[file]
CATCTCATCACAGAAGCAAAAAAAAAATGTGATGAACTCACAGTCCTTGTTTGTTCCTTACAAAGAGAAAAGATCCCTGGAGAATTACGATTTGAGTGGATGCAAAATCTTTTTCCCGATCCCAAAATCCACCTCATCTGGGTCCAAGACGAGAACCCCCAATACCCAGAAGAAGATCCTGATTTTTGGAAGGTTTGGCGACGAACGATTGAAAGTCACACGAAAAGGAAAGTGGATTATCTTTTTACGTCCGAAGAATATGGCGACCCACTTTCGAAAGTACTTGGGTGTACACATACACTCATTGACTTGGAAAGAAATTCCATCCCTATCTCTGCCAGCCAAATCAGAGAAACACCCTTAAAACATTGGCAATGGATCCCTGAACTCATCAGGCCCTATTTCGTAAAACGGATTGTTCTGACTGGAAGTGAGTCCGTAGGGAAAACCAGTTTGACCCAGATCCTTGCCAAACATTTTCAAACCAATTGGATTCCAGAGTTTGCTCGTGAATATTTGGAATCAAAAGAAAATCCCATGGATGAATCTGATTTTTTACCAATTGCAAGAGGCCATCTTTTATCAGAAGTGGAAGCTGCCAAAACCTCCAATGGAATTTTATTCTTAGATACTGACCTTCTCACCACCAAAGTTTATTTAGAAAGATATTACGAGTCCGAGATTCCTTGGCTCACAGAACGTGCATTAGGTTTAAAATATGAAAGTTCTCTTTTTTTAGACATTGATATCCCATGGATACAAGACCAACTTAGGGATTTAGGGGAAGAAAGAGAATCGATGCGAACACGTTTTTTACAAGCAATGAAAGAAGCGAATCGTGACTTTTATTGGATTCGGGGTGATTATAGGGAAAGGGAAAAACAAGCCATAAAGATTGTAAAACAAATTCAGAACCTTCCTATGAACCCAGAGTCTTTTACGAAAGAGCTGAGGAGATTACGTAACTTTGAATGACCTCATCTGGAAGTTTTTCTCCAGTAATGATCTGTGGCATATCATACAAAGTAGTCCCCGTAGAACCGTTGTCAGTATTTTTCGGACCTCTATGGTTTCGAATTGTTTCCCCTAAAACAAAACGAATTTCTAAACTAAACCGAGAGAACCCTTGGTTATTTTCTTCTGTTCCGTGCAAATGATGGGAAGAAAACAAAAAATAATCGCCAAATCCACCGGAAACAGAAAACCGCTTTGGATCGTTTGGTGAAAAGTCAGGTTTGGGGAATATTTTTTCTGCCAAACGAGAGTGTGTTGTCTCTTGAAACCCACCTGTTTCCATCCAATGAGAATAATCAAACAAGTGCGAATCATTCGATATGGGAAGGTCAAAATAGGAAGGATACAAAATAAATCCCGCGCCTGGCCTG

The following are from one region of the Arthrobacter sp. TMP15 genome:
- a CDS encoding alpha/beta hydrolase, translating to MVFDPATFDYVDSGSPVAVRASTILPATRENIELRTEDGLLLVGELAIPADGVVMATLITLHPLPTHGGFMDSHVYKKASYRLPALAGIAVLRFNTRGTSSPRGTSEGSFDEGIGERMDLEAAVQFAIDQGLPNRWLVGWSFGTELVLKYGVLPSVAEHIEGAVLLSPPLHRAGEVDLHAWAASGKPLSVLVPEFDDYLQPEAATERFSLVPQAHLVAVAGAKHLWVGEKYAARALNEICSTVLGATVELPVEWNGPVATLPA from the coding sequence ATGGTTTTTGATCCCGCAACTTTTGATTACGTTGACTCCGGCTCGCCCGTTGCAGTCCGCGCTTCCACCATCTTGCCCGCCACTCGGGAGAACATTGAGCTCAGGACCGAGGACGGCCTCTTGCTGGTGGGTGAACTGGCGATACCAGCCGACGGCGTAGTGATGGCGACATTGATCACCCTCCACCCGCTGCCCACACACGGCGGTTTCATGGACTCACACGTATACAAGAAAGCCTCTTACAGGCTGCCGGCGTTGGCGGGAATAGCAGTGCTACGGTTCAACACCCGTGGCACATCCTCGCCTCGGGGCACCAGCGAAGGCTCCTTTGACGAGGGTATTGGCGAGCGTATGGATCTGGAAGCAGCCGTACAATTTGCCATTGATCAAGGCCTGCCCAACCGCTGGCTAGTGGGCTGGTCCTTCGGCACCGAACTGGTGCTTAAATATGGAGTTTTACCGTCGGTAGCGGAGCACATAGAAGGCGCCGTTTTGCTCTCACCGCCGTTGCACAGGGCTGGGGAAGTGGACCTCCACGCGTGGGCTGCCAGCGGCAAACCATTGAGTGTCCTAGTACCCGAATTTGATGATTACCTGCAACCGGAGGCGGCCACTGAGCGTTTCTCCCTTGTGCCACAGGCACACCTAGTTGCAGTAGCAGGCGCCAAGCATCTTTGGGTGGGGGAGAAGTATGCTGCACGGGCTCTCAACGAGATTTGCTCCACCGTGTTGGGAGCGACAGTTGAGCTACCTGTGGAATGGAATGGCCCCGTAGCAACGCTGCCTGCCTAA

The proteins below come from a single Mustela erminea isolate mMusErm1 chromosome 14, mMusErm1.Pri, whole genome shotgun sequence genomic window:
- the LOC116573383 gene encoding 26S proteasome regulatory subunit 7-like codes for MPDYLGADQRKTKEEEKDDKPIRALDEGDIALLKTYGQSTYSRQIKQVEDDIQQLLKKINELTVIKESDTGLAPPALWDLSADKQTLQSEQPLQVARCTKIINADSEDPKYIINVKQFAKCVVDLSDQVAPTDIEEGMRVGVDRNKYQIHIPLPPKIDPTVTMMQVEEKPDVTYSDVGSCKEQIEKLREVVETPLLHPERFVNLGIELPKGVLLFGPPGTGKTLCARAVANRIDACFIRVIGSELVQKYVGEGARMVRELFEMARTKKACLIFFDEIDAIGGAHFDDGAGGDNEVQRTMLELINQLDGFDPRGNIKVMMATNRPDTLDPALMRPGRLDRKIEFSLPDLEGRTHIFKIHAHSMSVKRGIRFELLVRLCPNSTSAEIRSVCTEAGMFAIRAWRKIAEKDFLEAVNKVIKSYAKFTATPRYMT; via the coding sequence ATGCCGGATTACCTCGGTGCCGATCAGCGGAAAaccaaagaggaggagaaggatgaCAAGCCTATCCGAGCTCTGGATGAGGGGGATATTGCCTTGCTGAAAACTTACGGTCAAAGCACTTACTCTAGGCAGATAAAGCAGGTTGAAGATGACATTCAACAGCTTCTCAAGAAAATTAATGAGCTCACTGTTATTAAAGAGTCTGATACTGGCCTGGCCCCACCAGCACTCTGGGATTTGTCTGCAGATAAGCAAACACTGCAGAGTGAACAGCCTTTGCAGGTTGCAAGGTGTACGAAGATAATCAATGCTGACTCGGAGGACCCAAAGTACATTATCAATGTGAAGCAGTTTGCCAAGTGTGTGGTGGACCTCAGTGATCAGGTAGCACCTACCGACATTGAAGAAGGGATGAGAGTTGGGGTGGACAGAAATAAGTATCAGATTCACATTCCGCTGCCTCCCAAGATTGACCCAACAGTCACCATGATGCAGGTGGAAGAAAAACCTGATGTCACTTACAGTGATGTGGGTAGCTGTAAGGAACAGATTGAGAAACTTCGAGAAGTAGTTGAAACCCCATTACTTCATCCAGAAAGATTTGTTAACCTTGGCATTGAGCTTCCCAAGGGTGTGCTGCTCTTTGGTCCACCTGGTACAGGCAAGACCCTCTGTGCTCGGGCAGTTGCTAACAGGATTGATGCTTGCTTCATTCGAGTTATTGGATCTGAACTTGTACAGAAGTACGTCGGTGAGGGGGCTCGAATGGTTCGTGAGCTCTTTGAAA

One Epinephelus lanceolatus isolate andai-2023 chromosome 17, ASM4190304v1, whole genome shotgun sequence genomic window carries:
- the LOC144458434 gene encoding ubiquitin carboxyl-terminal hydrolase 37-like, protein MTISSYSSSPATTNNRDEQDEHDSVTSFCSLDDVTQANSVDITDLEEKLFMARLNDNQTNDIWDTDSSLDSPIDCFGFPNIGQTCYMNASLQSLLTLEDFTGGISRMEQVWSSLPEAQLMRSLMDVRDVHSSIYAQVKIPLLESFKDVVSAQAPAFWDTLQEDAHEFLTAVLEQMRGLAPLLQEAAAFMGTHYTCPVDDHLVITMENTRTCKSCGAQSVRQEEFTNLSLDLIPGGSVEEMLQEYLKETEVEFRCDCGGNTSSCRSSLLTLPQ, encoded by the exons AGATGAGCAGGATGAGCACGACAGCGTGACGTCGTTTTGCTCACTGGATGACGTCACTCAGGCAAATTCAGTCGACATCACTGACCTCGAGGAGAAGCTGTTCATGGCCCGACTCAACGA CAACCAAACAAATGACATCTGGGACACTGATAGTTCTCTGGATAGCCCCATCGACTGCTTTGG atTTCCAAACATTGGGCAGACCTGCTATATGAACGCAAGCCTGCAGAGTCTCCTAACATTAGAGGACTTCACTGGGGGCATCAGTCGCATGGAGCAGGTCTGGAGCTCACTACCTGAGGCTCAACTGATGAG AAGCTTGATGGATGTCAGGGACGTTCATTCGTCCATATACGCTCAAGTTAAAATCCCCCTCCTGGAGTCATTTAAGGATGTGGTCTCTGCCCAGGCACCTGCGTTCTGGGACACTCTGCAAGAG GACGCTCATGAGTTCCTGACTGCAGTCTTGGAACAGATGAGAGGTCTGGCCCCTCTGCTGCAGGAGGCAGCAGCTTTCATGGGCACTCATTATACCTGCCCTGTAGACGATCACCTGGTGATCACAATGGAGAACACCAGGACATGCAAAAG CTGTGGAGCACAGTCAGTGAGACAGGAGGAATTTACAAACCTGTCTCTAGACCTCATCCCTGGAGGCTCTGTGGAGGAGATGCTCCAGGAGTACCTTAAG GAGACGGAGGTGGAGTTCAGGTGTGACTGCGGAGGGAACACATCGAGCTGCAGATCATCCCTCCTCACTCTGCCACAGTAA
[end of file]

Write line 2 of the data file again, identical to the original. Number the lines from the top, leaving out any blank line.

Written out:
The following are from one region of the Arthrobacter sp. TMP15 genome: